The African Development Bank (AfDB) is promoting the creative and cultural industries to diversify the economic base of African countries and attract tourism, Mr Emeka Anuforo, its Communications Officer has said.
Anuforo in a statement recently said the bank marked 2017 World Tourism Day on Sept. 27, with a call for collaborative actions from all stakeholders for sustainable tourism development in Africa.
He said that the Bank recognised that Africa’s tourism and travel industry could serve as an engine of progress for socioeconomic transformation.
The United Nations’ World Tourism Day, with the theme ‘Sustainable Tourism − a Tool for Development’, presents a unique opportunity to raise awareness about the contribution of sustainable tourism among public and private sector decision-makers and the international community.
“In addition to its investments in tourism infrastructure (ports, airports, roads and rail, among others), the AfDB is promoting the creative and cultural industries to diversify the economic base of African countries and attract tourism.
“The Bank has, through various initiatives, given tourism development a new focus.
“Through its Fashionomics Africa initiative, the AfDB is supporting the development of creative industries that utilise local products, especially cotton, in Africa,’’ he said.
He said that bank’s Food Cuisine Africa platform connected key players and newcomers in the food industry in Africa.
Anuforo stated that Omoyemi Akerele, founder of Lagos Fashion and Design Week, stressed how the fashion industry fuelled sustainable tourism.
“Fashion weeks -fashion industry events- generate considerable foot traffic for cities like Lagos, which hosts the annual Lagos Fashion and Design Week.
“But there needs to be a deliberate attempt on the part of African governments to tap into the potential that fashion has to grow the tourism industry,” the statement quoted Akerele said.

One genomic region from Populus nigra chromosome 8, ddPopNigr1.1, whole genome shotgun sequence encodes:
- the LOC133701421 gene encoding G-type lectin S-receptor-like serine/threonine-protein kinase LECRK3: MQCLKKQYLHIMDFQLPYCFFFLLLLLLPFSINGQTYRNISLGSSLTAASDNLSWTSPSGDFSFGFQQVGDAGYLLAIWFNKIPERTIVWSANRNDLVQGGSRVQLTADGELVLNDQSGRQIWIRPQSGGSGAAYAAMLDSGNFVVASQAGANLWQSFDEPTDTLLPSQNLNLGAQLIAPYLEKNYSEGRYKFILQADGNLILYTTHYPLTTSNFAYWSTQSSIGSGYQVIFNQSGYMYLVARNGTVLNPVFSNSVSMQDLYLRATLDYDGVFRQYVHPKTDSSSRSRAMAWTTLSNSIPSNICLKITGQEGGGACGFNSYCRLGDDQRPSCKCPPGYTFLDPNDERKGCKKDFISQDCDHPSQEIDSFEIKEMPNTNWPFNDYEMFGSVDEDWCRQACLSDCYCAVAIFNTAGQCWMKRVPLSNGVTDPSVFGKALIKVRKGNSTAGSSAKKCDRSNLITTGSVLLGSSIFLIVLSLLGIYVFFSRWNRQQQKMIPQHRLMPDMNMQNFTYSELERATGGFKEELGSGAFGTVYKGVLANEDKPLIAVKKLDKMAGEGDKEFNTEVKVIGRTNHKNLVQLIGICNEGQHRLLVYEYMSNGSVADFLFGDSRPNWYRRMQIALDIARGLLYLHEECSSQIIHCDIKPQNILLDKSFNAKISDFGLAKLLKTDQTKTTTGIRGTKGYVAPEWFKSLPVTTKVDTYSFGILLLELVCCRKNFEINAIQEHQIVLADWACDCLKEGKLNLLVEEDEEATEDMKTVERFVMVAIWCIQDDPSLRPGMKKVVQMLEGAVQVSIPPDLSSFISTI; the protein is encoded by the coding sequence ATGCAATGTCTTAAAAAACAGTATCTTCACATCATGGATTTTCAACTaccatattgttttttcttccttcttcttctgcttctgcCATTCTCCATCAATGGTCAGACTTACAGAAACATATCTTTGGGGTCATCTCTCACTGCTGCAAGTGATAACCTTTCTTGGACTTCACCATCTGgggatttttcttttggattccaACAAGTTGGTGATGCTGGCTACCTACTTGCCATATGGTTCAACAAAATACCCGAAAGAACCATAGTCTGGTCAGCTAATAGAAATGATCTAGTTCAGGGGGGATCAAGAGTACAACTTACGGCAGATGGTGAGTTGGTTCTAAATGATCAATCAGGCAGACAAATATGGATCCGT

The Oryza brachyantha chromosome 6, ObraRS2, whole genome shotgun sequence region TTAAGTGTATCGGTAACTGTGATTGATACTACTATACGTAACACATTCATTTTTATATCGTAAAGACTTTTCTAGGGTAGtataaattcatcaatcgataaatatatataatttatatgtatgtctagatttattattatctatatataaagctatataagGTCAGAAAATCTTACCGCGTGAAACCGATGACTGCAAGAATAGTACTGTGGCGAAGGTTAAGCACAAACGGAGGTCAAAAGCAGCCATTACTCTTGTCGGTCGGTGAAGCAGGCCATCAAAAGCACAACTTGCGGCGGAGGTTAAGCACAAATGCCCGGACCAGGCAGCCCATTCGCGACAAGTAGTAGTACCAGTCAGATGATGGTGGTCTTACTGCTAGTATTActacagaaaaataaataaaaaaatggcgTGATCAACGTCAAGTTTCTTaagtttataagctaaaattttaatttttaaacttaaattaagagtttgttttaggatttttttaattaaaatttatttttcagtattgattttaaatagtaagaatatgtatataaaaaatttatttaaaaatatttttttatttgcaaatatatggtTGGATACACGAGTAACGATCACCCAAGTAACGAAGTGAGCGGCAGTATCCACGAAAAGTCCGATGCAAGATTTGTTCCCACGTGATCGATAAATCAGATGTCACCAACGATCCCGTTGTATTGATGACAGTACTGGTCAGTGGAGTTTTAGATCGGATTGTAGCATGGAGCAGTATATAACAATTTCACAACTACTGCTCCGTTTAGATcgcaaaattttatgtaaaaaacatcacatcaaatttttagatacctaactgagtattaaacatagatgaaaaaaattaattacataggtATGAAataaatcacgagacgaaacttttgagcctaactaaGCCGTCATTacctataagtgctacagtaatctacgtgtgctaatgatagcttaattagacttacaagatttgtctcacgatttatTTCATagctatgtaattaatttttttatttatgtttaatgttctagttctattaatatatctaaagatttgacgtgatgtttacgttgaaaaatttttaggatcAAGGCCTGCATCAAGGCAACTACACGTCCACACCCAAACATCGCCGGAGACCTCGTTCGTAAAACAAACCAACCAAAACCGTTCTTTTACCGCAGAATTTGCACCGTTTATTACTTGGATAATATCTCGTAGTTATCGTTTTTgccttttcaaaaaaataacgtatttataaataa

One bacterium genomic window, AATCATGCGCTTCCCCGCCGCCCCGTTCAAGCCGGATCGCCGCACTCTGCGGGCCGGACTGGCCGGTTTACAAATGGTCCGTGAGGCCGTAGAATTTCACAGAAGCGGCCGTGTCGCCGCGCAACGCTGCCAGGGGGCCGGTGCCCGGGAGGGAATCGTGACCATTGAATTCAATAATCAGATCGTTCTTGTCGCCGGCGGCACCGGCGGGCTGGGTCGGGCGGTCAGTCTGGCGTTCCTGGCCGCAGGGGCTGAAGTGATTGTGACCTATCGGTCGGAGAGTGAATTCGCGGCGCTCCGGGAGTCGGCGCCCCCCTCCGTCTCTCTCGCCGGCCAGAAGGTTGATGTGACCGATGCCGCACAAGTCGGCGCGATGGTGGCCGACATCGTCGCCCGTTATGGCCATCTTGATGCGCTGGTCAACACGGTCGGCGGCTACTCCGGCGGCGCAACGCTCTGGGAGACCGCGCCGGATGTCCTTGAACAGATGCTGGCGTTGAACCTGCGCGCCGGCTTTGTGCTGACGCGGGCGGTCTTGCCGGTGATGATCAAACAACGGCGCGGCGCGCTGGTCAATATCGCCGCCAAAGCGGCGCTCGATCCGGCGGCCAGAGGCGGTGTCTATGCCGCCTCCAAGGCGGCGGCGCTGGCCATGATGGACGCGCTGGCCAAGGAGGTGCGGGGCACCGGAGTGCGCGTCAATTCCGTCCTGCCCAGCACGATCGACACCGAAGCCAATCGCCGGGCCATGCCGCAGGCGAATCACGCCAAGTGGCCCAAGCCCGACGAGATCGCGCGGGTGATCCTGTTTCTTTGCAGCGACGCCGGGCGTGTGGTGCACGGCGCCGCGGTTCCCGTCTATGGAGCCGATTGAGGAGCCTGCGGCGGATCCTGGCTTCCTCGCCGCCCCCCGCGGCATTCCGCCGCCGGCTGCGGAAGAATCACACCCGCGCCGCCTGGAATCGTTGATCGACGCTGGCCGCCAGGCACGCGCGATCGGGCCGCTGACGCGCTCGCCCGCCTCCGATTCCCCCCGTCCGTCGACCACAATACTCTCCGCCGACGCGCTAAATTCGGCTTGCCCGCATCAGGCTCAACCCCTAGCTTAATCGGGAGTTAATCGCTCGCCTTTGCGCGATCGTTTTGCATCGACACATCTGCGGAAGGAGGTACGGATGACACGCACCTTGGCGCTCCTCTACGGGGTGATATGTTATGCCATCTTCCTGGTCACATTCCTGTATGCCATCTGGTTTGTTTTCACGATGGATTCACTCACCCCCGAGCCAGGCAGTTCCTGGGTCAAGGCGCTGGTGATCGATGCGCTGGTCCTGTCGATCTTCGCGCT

The communication officer said that Jean-Guy Afrika, AfDB’s Principal Policy Expert reflected on the bank’s Visa Openness Index measures– how open African countries fared in terms of visas by looking at questions posed to citizens when they travelled.
“Visa openness blends with AfDB’s ‘Integrate Africa’ agenda, which seeks to make Africa more open, prosperous and interconnected.
“After adopting a visa-on-arrival policy, Rwanda witnessed a 22 per cent annual increase in the number of tourism arrivals for meetings, conferences and events. Many visitors in turn have become investors in the country.
“Of course, visa openness is not the solution to all problems, structural aspects such as the size of the market, infrastructure connectivity, and purchasing power is as important. Visa openness is really a quick-win,’’ the statement quoted Afrika.
He said that the AfDB had for many years highlighted infrastructure development as one of its focal priorities to facilitate accessibility and trade across the continent.
According to Anuforo, the bank is also supporting the construction of a new terminal at Ghana’s Kotoka International Airport with a target of five million passengers yearly.